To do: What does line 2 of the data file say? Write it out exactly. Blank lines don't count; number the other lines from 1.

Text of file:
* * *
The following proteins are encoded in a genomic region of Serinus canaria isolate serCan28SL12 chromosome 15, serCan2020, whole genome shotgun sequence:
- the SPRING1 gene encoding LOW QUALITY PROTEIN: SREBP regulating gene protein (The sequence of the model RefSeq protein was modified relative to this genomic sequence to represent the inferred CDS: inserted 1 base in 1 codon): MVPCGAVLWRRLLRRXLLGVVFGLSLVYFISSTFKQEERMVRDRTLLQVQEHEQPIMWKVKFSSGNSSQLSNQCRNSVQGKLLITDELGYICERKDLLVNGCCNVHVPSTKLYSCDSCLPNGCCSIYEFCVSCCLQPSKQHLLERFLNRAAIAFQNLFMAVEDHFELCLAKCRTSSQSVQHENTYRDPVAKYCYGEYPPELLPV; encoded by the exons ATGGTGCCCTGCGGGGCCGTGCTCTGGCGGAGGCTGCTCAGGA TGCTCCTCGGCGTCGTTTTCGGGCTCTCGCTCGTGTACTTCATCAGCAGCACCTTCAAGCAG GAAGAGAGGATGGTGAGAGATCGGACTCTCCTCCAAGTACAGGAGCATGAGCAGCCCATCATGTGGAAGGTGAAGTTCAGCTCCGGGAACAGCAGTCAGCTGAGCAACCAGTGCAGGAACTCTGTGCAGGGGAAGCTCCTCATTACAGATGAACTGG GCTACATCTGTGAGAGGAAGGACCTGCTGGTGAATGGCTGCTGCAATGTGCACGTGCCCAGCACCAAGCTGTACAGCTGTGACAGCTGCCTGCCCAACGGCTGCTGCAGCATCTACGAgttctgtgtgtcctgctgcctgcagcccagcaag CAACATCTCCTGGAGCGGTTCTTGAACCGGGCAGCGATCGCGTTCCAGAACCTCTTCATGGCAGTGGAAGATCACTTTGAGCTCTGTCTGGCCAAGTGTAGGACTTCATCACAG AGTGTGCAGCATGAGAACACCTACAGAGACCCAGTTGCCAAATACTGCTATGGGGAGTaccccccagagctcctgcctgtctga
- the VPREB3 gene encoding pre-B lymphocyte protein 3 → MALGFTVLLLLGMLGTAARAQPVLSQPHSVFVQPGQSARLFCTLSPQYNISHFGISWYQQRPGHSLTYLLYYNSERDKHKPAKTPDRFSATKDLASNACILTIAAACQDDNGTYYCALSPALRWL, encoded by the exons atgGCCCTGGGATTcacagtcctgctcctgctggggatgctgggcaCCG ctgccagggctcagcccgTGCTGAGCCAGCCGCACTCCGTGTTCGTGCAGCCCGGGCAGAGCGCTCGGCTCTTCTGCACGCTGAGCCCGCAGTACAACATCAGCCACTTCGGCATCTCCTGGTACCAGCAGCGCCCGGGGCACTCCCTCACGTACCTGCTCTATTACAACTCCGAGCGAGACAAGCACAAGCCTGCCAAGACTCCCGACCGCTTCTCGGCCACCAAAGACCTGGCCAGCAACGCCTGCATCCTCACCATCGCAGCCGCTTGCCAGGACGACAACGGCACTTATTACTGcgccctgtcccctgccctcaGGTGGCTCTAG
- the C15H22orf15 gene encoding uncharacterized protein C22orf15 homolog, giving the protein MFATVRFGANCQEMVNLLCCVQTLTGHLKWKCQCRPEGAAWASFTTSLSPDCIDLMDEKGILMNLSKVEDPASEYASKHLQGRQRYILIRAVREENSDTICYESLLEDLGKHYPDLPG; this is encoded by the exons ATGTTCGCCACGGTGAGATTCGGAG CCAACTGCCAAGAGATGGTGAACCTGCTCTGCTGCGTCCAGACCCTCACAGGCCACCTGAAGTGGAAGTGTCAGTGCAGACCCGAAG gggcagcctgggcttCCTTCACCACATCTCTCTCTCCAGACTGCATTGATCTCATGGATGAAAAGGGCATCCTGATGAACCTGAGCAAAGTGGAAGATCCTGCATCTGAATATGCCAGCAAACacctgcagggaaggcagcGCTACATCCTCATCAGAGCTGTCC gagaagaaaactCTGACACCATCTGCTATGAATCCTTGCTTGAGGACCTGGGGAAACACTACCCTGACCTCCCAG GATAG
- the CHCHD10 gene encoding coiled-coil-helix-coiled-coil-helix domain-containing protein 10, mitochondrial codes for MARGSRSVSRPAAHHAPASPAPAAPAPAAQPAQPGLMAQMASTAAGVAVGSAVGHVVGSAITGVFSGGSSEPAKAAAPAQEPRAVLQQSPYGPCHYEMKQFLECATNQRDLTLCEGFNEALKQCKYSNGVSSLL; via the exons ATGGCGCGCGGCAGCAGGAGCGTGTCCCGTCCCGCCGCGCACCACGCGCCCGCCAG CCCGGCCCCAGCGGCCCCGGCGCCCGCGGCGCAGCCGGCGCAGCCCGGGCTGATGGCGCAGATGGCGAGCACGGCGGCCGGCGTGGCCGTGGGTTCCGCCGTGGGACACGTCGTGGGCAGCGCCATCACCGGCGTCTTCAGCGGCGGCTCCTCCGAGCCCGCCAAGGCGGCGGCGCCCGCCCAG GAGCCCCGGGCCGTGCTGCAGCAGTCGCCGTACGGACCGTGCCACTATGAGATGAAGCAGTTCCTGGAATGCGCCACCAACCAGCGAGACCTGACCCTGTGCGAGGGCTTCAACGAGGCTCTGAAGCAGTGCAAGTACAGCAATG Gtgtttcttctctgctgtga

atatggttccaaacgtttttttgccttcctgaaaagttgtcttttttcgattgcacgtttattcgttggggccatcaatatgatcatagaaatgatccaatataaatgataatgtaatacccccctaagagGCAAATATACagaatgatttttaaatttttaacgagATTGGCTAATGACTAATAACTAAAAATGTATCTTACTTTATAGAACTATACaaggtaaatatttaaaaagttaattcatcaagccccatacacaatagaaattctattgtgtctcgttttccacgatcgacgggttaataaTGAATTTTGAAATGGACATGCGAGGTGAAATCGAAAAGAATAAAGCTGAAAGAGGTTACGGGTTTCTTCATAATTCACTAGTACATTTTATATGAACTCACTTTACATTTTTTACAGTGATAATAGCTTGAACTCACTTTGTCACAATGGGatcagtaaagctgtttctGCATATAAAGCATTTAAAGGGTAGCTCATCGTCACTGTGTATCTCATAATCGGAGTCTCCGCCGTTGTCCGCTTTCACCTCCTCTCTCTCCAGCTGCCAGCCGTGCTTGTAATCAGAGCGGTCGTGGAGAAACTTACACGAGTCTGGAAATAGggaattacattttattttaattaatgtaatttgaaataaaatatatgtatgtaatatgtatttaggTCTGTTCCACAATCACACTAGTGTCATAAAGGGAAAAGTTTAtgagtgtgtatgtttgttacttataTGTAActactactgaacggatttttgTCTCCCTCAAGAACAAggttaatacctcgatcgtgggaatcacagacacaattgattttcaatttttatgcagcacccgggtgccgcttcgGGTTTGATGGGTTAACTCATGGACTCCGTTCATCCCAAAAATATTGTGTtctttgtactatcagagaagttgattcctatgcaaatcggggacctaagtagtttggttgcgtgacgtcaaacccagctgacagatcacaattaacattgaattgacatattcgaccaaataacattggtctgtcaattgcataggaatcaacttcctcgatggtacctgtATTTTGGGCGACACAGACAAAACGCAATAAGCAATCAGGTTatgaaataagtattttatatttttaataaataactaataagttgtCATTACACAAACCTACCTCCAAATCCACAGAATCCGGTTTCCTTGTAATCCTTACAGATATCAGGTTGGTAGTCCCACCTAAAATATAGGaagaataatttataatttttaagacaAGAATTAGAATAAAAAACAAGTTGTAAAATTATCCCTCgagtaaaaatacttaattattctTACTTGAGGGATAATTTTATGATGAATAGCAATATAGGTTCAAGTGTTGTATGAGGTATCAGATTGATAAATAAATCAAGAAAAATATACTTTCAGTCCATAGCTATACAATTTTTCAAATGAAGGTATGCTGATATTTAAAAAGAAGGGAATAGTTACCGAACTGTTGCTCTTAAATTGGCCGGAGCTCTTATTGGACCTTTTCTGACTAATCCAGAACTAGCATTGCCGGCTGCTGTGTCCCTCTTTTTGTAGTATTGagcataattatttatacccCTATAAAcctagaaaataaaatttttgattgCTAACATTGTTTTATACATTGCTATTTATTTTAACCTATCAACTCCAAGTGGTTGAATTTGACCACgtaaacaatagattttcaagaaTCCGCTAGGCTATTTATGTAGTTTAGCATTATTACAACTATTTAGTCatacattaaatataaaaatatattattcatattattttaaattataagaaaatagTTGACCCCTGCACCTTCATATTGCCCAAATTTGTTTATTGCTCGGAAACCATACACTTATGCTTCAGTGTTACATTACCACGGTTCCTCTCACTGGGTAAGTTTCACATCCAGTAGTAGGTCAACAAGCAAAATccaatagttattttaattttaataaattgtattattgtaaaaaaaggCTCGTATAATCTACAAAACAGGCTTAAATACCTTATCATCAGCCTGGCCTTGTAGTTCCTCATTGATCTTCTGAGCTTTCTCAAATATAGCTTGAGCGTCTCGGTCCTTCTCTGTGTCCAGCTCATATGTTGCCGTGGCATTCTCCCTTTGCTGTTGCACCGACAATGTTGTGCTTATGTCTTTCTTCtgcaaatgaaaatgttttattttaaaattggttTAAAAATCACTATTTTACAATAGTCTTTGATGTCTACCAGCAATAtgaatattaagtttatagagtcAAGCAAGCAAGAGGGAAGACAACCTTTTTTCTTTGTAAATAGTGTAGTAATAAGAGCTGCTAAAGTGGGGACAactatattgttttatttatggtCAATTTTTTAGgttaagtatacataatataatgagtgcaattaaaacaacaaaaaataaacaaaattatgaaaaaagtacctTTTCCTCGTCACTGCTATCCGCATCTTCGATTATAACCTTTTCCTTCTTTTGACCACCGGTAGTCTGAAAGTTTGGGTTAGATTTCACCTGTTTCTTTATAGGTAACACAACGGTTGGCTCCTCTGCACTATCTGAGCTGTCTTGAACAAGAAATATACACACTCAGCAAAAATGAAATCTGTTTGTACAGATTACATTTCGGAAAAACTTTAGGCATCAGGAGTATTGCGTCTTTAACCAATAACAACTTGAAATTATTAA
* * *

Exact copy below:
- the SPRING1 gene encoding LOW QUALITY PROTEIN: SREBP regulating gene protein (The sequence of the model RefSeq protein was modified relative to this genomic sequence to represent the inferred CDS: inserted 1 base in 1 codon): MVPCGAVLWRRLLRRXLLGVVFGLSLVYFISSTFKQEERMVRDRTLLQVQEHEQPIMWKVKFSSGNSSQLSNQCRNSVQGKLLITDELGYICERKDLLVNGCCNVHVPSTKLYSCDSCLPNGCCSIYEFCVSCCLQPSKQHLLERFLNRAAIAFQNLFMAVEDHFELCLAKCRTSSQSVQHENTYRDPVAKYCYGEYPPELLPV; encoded by the exons ATGGTGCCCTGCGGGGCCGTGCTCTGGCGGAGGCTGCTCAGGA TGCTCCTCGGCGTCGTTTTCGGGCTCTCGCTCGTGTACTTCATCAGCAGCACCTTCAAGCAG GAAGAGAGGATGGTGAGAGATCGGACTCTCCTCCAAGTACAGGAGCATGAGCAGCCCATCATGTGGAAGGTGAAGTTCAGCTCCGGGAACAGCAGTCAGCTGAGCAACCAGTGCAGGAACTCTGTGCAGGGGAAGCTCCTCATTACAGATGAACTGG GCTACATCTGTGAGAGGAAGGACCTGCTGGTGAATGGCTGCTGCAATGTGCACGTGCCCAGCACCAAGCTGTACAGCTGTGACAGCTGCCTGCCCAACGGCTGCTGCAGCATCTACGAgttctgtgtgtcctgctgcctgcagcccagcaag CAACATCTCCTGGAGCGGTTCTTGAACCGGGCAGCGATCGCGTTCCAGAACCTCTTCATGGCAGTGGAAGATCACTTTGAGCTCTGTCTGGCCAAGTGTAGGACTTCATCACAG AGTGTGCAGCATGAGAACACCTACAGAGACCCAGTTGCCAAATACTGCTATGGGGAGTaccccccagagctcctgcctgtctga